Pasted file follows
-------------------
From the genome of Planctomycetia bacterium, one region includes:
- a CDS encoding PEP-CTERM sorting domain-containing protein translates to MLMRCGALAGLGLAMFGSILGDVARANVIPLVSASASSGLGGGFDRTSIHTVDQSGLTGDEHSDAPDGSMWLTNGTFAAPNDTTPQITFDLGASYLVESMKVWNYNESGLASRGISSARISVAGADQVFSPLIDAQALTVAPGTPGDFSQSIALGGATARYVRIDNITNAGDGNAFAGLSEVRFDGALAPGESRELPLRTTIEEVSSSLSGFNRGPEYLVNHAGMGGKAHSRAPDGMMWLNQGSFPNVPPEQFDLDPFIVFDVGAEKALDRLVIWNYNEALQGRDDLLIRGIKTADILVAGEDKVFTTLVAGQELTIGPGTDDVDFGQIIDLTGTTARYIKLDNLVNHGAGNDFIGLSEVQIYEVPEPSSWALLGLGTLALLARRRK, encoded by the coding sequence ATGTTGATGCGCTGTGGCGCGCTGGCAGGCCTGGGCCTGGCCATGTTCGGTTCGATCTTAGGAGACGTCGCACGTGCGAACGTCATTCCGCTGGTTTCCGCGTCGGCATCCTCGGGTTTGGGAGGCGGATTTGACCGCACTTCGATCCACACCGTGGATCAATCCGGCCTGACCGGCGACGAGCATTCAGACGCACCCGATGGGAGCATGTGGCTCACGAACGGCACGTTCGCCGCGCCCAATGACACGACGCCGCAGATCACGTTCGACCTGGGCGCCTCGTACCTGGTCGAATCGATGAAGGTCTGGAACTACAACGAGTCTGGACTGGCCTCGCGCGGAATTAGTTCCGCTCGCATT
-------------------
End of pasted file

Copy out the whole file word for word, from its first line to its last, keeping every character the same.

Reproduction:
From the genome of Planctomycetia bacterium, one region includes:
- a CDS encoding PEP-CTERM sorting domain-containing protein translates to MLMRCGALAGLGLAMFGSILGDVARANVIPLVSASASSGLGGGFDRTSIHTVDQSGLTGDEHSDAPDGSMWLTNGTFAAPNDTTPQITFDLGASYLVESMKVWNYNESGLASRGISSARISVAGADQVFSPLIDAQALTVAPGTPGDFSQSIALGGATARYVRIDNITNAGDGNAFAGLSEVRFDGALAPGESRELPLRTTIEEVSSSLSGFNRGPEYLVNHAGMGGKAHSRAPDGMMWLNQGSFPNVPPEQFDLDPFIVFDVGAEKALDRLVIWNYNEALQGRDDLLIRGIKTADILVAGEDKVFTTLVAGQELTIGPGTDDVDFGQIIDLTGTTARYIKLDNLVNHGAGNDFIGLSEVQIYEVPEPSSWALLGLGTLALLARRRK, encoded by the coding sequence ATGTTGATGCGCTGTGGCGCGCTGGCAGGCCTGGGCCTGGCCATGTTCGGTTCGATCTTAGGAGACGTCGCACGTGCGAACGTCATTCCGCTGGTTTCCGCGTCGGCATCCTCGGGTTTGGGAGGCGGATTTGACCGCACTTCGATCCACACCGTGGATCAATCCGGCCTGACCGGCGACGAGCATTCAGACGCACCCGATGGGAGCATGTGGCTCACGAACGGCACGTTCGCCGCGCCCAATGACACGACGCCGCAGATCACGTTCGACCTGGGCGCCTCGTACCTGGTCGAATCGATGAAGGTCTGGAACTACAACGAGTCTGGACTGGCCTCGCGCGGAATTAGTTCCGCTCGCATT